For nearly his entire life, Atz Kilcher has been going up into the Fox River Flats to enjoy the wilderness. Soon, he may be able to bring more people with him.
The homesteader near Homer and star of the Discovery channel reality show “Alaska: The Last Frontier” applied to the Alaska Department of Natural Resources for permission to construct several permanent buildings near Sheep Creek in the Fox River Flats, northeast of the Old Believer Russian Orthodox village of Kachemak Selo. The structures would be there year round but only used for about three months a year.
Some of the ranchers who graze cattle in the Fox River Flats have raised concerns about Kilcher’s proposal, however. A comment period closes Dec. 21 for people to write letters about Kilcher’s permit application. The DNR Division of Mining, Land and Water is reviewing the proposal, and has sent it to other agencies, including the Alaska Department of Fish and Game, for input, said Candace Snow, a natural resources specialist with DNR.
Under the Kenai Management Plan, the area has two primary uses, grazing and recreation, said Chris Rainwater, a member of the Fox River Flats Cattlemen’s Association. Rainwater questioned if a camp with permanent structures and exclusive rights would be compatible with cattle grazing.
Kilcher is a member of the Cattlemen’s Association, but did not contact the association board ahead of time about his plans. In a statement from the Cattlemen’s Association, Otto Kilcher, president, said, “The Fox River Cattlemen’s Association has not had an opportunity to review this proposal. The FRCA will meet to carefully consider the impact it may have on the grazing lease, and it expects to be very involved in the comment process.”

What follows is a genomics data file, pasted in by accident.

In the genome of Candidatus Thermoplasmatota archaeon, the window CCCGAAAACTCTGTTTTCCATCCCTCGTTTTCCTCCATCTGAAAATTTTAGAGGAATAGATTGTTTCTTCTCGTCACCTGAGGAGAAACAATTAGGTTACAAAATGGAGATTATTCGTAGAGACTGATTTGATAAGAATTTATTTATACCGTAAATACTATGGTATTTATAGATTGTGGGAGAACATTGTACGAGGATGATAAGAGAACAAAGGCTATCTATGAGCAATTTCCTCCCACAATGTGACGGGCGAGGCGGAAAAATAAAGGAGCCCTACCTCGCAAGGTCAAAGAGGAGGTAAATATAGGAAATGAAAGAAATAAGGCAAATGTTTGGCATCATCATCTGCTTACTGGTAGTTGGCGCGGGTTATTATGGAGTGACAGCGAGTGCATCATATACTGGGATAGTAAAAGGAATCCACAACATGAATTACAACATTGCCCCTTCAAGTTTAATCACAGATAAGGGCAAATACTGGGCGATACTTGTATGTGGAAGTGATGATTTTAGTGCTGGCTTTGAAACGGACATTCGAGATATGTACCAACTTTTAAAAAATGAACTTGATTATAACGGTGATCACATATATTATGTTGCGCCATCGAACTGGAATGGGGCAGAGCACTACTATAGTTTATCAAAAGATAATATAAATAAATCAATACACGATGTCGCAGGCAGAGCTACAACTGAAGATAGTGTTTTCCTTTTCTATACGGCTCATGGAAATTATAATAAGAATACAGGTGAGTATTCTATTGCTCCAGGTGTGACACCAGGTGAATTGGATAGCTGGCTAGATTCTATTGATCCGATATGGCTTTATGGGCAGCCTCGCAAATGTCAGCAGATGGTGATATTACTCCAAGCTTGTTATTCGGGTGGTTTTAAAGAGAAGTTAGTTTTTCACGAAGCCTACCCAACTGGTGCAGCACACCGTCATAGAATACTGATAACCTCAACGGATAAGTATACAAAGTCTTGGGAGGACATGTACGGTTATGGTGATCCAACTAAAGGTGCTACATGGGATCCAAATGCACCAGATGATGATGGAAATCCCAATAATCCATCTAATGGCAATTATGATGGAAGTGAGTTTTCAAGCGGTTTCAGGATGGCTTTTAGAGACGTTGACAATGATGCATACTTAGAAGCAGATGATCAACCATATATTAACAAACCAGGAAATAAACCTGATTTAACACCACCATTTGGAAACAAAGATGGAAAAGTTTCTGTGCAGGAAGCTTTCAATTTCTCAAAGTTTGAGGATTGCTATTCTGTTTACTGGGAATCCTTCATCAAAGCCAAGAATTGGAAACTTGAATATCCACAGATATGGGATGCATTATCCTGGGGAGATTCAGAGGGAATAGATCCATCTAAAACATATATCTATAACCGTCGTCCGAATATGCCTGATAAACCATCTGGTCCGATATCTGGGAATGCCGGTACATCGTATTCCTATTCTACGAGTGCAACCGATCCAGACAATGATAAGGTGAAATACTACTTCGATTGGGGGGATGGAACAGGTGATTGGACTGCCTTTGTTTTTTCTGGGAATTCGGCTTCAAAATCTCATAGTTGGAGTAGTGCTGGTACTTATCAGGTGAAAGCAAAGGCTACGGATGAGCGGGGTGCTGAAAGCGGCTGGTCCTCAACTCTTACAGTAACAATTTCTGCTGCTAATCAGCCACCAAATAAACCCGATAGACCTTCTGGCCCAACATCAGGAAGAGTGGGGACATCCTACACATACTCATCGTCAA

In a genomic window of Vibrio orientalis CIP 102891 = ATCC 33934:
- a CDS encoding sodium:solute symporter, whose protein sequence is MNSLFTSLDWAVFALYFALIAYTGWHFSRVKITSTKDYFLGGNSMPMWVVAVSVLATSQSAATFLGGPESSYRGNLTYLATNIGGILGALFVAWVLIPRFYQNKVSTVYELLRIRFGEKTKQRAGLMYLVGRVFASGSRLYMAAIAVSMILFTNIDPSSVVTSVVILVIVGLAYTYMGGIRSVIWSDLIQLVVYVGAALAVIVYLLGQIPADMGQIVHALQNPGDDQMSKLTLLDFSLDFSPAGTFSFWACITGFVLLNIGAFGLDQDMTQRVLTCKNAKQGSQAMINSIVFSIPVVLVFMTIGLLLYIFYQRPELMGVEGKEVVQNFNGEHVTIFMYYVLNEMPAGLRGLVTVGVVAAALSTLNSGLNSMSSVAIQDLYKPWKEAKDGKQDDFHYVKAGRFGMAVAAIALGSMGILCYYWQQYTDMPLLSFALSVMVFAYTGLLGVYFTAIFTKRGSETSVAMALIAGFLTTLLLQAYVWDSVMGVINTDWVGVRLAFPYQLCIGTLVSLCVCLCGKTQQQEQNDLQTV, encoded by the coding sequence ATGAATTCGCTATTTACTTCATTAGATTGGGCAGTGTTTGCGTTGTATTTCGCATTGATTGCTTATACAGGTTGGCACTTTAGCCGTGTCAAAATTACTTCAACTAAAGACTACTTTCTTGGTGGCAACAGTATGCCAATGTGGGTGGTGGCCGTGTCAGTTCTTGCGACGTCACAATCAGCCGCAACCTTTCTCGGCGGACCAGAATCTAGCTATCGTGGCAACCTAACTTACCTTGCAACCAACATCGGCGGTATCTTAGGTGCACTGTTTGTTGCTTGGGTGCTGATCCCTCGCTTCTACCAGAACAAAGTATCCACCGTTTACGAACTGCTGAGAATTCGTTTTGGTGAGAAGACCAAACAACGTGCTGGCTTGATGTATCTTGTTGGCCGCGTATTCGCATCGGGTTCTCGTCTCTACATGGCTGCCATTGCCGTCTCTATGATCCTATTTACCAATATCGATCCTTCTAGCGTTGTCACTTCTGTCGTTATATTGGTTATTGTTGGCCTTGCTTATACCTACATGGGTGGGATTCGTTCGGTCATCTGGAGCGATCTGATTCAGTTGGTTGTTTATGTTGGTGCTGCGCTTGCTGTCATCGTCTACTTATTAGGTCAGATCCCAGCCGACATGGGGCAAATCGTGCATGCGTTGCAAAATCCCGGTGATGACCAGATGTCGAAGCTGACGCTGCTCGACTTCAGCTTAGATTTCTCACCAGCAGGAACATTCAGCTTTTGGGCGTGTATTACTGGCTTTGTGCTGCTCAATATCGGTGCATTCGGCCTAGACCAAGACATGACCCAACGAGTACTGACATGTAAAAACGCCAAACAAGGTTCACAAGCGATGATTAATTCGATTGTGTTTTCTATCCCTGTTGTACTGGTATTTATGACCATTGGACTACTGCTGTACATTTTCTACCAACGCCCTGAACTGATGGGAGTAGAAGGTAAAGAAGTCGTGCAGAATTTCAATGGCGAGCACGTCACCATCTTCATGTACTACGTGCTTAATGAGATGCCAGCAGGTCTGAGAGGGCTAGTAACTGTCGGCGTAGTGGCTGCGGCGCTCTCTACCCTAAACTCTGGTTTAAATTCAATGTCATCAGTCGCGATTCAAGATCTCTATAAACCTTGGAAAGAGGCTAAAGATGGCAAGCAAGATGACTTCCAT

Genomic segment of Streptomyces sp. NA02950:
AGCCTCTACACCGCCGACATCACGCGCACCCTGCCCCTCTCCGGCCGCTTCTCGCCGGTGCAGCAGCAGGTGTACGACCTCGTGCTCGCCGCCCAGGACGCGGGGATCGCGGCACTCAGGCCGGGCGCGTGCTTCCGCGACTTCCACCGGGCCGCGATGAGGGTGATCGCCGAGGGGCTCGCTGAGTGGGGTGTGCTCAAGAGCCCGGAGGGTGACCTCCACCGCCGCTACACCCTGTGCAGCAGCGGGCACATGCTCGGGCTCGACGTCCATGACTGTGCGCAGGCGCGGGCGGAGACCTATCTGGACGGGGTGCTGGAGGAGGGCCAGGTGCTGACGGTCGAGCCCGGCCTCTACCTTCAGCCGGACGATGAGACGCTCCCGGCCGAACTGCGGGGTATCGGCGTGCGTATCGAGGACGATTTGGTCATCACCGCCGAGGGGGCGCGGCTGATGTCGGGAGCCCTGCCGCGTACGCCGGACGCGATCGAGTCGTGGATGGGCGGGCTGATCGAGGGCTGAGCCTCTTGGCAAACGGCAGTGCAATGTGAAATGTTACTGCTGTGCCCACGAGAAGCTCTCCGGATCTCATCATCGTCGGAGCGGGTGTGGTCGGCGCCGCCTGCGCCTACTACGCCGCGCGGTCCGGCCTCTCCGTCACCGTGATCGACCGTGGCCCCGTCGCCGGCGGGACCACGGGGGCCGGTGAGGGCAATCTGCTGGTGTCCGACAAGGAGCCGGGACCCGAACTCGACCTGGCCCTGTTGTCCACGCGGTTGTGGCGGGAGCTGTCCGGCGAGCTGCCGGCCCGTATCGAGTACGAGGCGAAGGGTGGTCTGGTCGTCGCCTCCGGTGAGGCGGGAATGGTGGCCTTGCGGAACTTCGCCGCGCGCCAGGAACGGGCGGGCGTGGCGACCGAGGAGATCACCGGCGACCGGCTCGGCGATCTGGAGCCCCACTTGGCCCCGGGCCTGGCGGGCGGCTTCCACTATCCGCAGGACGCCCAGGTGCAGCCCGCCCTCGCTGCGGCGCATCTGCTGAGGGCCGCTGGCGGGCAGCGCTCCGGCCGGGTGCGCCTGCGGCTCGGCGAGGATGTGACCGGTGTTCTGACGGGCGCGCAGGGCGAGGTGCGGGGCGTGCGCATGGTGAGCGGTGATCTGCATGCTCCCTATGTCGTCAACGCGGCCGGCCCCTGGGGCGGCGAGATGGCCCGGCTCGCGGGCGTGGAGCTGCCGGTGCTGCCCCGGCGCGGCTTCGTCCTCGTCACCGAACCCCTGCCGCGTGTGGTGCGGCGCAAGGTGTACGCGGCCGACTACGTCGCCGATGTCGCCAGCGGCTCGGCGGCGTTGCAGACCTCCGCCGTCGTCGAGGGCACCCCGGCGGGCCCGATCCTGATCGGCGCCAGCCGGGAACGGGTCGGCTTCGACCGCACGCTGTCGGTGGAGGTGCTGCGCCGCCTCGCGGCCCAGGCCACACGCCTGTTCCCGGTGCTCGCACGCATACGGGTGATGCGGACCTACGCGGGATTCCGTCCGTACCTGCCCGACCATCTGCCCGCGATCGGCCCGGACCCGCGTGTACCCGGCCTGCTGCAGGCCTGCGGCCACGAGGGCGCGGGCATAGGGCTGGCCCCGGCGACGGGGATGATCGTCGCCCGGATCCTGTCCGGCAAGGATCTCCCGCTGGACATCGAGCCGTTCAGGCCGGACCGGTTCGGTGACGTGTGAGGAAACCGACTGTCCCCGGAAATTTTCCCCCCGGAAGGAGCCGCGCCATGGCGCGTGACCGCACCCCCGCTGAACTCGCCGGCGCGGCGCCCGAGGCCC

Otto Kilcher and Atz Kilcher are brothers.
The proposed site for the project is right next to the Fox River Flats Critical Habitat Area, but not in it. The project could not be permitted in the habitat area, Snow said.
“He’s just outside the line,” she said of Atz Kilcher’s camp.
Snow said the proposed camp is within a grazing lease area. Land uses can overlap, she said, “so long as they’re compatible uses.”
“This would be seen as a compatible use,” she said. “He’s taking up a relatively small chunk of the pie for the cattle lease area.”
The plans are still up in the air right now, Kilcher said. His vision is to be able to bring people up to the area to enjoy the wilderness and be inspired to make art, he said. He is connected to several nonprofit organizations in Homer that take young people out for activities in the wilderness around Kachemak Bay, and working with them is one possibility for the camp, he said.
“The dream as it’s unfolding, it could involve kids, youths, parents and their kids — I see it more as a writing, art retreat,” Kilcher said. “I could envision letting existing organizations use my facility, turning kids on to the wilderness.”
Between two and 10 camp participants would be there from two to seven days, working on a variety of art forms that could include singing, songwriting, poetry, painting or film, Kilcher wrote in the application. The campground would include a two-story barn, a cabin, a bunkhouse, a workshop and an outhouse.
If permitted, Kilcher would pay $1,000 a year to use the land, as well as put up a performance bond and be required to have insurance. Users would pay $2 a day per person, Snow said. As part of the state’s budget process, though, DNR is reviewing its fee schedule.
If the Discovery Channel or another video company wanted to film at Kilcher’s camp, it would have to get a state permit, Snow said. If the filming was done by Kilcher as part of his project, that could be set as a use under his permit.
The camp also would keep one or two horses, chickens, a cow and rabbits, Kilcher wrote. The site, which is away from any vehicle-accessible road, is only accessible by four-wheeler, snow machine, horseback or foot.